The committee appointed to draft the Articles in June 1776 met repeatedly and sent their draft to the individual states in November 1777, for their ratification. There were long debates on such issues as sovereignty, the exact powers to be given the confederal government, whether to have a judiciary, and voting procedures. In practice, the Articles were in use beginning in 1777. The ratification process was completed in March 1781. Under the Articles, the states retained sovereignty over all governmental functions not specifically relinquished to the national government.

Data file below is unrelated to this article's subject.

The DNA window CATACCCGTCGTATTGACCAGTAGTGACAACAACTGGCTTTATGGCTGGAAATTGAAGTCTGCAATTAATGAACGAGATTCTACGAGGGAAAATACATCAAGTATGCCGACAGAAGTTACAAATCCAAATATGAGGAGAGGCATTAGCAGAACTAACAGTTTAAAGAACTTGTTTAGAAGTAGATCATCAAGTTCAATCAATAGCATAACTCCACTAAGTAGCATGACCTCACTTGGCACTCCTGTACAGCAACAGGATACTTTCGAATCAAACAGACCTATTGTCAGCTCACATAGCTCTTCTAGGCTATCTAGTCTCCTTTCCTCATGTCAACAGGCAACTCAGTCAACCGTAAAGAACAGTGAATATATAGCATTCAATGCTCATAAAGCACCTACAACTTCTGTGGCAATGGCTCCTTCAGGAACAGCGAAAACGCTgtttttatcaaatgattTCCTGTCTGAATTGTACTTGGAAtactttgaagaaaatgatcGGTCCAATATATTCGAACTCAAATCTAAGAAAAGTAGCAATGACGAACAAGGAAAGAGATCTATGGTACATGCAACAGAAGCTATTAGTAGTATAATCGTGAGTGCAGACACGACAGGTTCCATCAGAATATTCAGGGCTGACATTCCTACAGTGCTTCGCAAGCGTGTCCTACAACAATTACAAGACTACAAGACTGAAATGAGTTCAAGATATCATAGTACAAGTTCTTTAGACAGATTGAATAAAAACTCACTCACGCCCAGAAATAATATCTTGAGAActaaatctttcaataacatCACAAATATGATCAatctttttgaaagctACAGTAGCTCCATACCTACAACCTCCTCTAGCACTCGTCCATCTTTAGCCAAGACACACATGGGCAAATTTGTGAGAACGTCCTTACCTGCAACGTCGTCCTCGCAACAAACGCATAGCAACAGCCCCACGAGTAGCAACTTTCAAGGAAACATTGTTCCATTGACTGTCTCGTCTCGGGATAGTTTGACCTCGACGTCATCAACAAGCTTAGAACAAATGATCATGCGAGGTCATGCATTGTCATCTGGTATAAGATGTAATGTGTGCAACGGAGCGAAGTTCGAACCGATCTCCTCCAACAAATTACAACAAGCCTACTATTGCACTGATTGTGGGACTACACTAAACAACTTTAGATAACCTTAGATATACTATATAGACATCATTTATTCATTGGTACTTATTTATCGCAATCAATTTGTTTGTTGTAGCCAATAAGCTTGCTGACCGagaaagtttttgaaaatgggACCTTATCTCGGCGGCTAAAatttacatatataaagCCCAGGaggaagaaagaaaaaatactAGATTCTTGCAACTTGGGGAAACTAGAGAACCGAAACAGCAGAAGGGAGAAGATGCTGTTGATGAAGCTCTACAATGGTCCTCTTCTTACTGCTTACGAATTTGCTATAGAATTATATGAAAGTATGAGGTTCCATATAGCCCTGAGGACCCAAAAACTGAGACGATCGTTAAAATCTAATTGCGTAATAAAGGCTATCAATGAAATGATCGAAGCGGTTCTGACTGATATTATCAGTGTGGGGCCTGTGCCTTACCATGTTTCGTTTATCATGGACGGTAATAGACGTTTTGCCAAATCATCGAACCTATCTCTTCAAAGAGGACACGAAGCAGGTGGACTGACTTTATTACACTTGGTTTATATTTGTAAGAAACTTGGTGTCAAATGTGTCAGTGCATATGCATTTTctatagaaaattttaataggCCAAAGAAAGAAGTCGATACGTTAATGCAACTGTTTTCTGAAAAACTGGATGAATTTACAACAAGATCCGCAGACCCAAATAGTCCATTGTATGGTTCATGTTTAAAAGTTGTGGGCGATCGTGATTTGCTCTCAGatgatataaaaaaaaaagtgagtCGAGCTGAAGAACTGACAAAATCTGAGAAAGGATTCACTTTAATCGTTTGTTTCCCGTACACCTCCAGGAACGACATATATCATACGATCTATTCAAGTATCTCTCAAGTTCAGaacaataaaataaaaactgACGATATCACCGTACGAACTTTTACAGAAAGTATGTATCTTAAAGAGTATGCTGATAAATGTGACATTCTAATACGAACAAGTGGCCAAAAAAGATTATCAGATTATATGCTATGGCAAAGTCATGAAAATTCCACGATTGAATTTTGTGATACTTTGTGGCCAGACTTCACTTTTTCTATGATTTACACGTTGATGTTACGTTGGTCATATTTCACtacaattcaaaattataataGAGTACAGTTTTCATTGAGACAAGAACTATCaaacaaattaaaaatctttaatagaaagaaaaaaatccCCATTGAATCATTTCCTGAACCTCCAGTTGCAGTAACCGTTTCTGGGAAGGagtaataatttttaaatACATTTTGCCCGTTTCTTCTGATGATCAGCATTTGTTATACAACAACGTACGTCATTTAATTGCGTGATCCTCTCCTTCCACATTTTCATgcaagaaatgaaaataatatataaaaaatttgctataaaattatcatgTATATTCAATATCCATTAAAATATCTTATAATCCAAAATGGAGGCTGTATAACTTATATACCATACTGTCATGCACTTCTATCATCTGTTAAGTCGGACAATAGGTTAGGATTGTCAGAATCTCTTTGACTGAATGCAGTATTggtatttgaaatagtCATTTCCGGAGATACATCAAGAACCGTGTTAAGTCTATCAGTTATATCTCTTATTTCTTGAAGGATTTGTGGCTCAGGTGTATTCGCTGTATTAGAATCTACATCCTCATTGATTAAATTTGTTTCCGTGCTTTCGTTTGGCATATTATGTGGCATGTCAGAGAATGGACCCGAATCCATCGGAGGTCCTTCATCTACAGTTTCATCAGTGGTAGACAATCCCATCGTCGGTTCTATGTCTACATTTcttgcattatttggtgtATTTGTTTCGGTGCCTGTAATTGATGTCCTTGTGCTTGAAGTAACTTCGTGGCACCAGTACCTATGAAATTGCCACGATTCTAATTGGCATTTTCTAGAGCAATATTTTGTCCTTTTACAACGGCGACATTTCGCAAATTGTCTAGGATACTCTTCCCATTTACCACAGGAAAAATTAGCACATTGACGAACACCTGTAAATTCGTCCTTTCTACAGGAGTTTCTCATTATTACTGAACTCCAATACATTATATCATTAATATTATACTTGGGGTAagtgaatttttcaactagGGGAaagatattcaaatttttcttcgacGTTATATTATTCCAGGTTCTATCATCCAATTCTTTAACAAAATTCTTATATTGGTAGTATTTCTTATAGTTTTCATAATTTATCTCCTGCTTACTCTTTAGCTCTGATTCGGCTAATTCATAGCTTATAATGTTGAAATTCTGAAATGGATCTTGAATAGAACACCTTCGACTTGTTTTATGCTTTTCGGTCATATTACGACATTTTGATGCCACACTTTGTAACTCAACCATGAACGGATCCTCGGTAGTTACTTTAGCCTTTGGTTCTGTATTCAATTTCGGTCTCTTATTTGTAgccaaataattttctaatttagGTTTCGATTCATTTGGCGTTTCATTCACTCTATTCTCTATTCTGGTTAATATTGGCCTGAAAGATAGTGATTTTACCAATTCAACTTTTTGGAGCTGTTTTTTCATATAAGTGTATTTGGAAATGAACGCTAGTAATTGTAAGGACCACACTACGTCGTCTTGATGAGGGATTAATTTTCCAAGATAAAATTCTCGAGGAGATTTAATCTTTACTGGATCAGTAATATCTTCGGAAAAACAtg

On June 12, 1776, a day after appointing a committee to prepare a draft of the Declaration of Independence, the Second Continental Congress resolved to appoint a committee of 13 to prepare a draft of a constitution for a union of the states. The final draft of the Articles was prepared in the summer of 1777 and the Second Continental Congress approved them for ratification by the states on November 15, 1777, after a year of debate. In practice, the final draft of the Articles served as the de facto system of government used by the Congress ("the United States in Congress assembled") until it became de jure by final ratification on March 1, 1781; at which point Congress became the Congress of the Confederation. The individual articles set the rules for current and future operations of the United States government. It was made capable of making war and peace, negotiating diplomatic and commercial agreements with foreign countries, and deciding disputes between the states, including their additional and contested western territories. Article XIII stipulated that "their provisions shall be inviolably observed by every state" and "the Union shall be perpetual".